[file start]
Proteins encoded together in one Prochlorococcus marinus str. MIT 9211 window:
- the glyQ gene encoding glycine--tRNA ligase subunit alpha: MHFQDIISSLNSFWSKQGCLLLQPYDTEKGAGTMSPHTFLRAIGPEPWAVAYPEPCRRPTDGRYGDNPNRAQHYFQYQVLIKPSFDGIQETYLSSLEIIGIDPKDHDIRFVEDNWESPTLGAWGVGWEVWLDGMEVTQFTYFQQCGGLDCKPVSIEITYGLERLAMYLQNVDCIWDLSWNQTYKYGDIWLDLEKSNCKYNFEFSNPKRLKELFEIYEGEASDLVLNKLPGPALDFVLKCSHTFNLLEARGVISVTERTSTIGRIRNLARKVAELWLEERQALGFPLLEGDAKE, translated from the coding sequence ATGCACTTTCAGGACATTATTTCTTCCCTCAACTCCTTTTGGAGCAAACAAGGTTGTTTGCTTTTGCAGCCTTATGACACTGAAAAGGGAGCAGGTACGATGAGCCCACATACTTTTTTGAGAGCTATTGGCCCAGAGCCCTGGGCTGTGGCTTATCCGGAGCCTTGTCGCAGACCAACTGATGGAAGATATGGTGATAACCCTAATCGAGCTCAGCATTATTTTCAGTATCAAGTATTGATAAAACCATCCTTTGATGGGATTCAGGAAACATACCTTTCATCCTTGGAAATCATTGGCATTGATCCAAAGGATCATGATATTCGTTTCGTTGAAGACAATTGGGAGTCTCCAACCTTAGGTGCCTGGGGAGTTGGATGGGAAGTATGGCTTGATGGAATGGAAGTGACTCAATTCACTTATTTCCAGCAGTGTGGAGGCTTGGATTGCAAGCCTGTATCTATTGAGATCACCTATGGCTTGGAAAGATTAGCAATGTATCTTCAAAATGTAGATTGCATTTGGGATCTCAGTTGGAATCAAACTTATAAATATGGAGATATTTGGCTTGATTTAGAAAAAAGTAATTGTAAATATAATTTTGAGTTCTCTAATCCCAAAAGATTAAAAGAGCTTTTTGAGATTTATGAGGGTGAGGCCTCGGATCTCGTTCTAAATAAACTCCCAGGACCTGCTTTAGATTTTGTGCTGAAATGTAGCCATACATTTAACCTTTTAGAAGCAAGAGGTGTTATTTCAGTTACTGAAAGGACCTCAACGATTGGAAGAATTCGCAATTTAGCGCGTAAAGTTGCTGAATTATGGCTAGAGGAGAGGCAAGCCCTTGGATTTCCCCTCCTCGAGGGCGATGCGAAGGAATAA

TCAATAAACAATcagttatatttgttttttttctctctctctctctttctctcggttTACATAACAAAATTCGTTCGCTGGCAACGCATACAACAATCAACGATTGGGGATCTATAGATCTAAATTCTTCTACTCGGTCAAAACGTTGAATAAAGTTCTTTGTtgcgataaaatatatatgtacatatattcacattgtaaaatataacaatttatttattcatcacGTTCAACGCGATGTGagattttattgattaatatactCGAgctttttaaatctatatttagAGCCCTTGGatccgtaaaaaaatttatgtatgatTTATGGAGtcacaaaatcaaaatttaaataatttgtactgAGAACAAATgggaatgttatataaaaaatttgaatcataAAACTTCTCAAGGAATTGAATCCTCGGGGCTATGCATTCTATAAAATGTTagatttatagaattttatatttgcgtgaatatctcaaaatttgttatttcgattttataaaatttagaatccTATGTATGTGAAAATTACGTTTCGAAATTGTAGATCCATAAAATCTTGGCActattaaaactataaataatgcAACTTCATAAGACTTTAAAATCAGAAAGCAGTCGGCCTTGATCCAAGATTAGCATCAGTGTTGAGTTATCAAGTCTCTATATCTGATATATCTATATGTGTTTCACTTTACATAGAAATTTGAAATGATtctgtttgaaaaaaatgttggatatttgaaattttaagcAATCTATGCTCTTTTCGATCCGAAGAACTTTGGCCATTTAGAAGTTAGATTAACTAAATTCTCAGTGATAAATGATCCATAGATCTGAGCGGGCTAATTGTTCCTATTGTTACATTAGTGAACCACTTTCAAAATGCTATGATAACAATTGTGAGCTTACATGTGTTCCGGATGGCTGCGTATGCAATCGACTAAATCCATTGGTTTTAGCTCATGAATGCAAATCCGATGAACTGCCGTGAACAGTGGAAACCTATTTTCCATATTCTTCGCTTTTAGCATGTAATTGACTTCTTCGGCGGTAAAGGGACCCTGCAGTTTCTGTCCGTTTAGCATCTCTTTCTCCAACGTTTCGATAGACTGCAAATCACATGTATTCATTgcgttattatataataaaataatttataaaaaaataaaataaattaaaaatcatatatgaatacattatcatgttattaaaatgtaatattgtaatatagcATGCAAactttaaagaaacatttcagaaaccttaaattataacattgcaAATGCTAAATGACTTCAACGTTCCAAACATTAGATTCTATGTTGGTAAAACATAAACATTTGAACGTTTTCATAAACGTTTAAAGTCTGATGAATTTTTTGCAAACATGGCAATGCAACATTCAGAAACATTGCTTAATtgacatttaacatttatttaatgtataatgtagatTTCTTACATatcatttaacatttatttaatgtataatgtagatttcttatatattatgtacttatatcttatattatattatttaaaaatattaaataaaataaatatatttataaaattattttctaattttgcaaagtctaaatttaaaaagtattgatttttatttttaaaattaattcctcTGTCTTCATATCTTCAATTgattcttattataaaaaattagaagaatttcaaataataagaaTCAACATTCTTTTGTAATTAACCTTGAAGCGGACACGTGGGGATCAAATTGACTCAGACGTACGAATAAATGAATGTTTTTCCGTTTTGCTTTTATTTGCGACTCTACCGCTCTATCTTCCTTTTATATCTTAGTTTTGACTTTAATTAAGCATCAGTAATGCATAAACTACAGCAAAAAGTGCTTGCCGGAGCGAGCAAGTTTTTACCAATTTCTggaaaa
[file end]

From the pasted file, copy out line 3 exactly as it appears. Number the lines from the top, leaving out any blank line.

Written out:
TCAATAAACAATcagttatatttgttttttttctctctctctctctttctctcggttTACATAACAAAATTCGTTCGCTGGCAACGCATACAACAATCAACGATTGGGGATCTATAGATCTAAATTCTTCTACTCGGTCAAAACGTTGAATAAAGTTCTTTGTtgcgataaaatatatatgtacatatattcacattgtaaaatataacaatttatttattcatcacGTTCAACGCGATGTGagattttattgattaatatactCGAgctttttaaatctatatttagAGCCCTTGGatccgtaaaaaaatttatgtatgatTTATGGAGtcacaaaatcaaaatttaaataatttgtactgAGAACAAATgggaatgttatataaaaaatttgaatcataAAACTTCTCAAGGAATTGAATCCTCGGGGCTATGCATTCTATAAAATGTTagatttatagaattttatatttgcgtgaatatctcaaaatttgttatttcgattttataaaatttagaatccTATGTATGTGAAAATTACGTTTCGAAATTGTAGATCCATAAAATCTTGGCActattaaaactataaataatgcAACTTCATAAGACTTTAAAATCAGAAAGCAGTCGGCCTTGATCCAAGATTAGCATCAGTGTTGAGTTATCAAGTCTCTATATCTGATATATCTATATGTGTTTCACTTTACATAGAAATTTGAAATGATtctgtttgaaaaaaatgttggatatttgaaattttaagcAATCTATGCTCTTTTCGATCCGAAGAACTTTGGCCATTTAGAAGTTAGATTAACTAAATTCTCAGTGATAAATGATCCATAGATCTGAGCGGGCTAATTGTTCCTATTGTTACATTAGTGAACCACTTTCAAAATGCTATGATAACAATTGTGAGCTTACATGTGTTCCGGATGGCTGCGTATGCAATCGACTAAATCCATTGGTTTTAGCTCATGAATGCAAATCCGATGAACTGCCGTGAACAGTGGAAACCTATTTTCCATATTCTTCGCTTTTAGCATGTAATTGACTTCTTCGGCGGTAAAGGGACCCTGCAGTTTCTGTCCGTTTAGCATCTCTTTCTCCAACGTTTCGATAGACTGCAAATCACATGTATTCATTgcgttattatataataaaataatttataaaaaaataaaataaattaaaaatcatatatgaatacattatcatgttattaaaatgtaatattgtaatatagcATGCAAactttaaagaaacatttcagaaaccttaaattataacattgcaAATGCTAAATGACTTCAACGTTCCAAACATTAGATTCTATGTTGGTAAAACATAAACATTTGAACGTTTTCATAAACGTTTAAAGTCTGATGAATTTTTTGCAAACATGGCAATGCAACATTCAGAAACATTGCTTAATtgacatttaacatttatttaatgtataatgtagatTTCTTACATatcatttaacatttatttaatgtataatgtagatttcttatatattatgtacttatatcttatattatattatttaaaaatattaaataaaataaatatatttataaaattattttctaattttgcaaagtctaaatttaaaaagtattgatttttatttttaaaattaattcctcTGTCTTCATATCTTCAATTgattcttattataaaaaattagaagaatttcaaataataagaaTCAACATTCTTTTGTAATTAACCTTGAAGCGGACACGTGGGGATCAAATTGACTCAGACGTACGAATAAATGAATGTTTTTCCGTTTTGCTTTTATTTGCGACTCTACCGCTCTATCTTCCTTTTATATCTTAGTTTTGACTTTAATTAAGCATCAGTAATGCATAAACTACAGCAAAAAGTGCTTGCCGGAGCGAGCAAGTTTTTACCAATTTCTggaaaa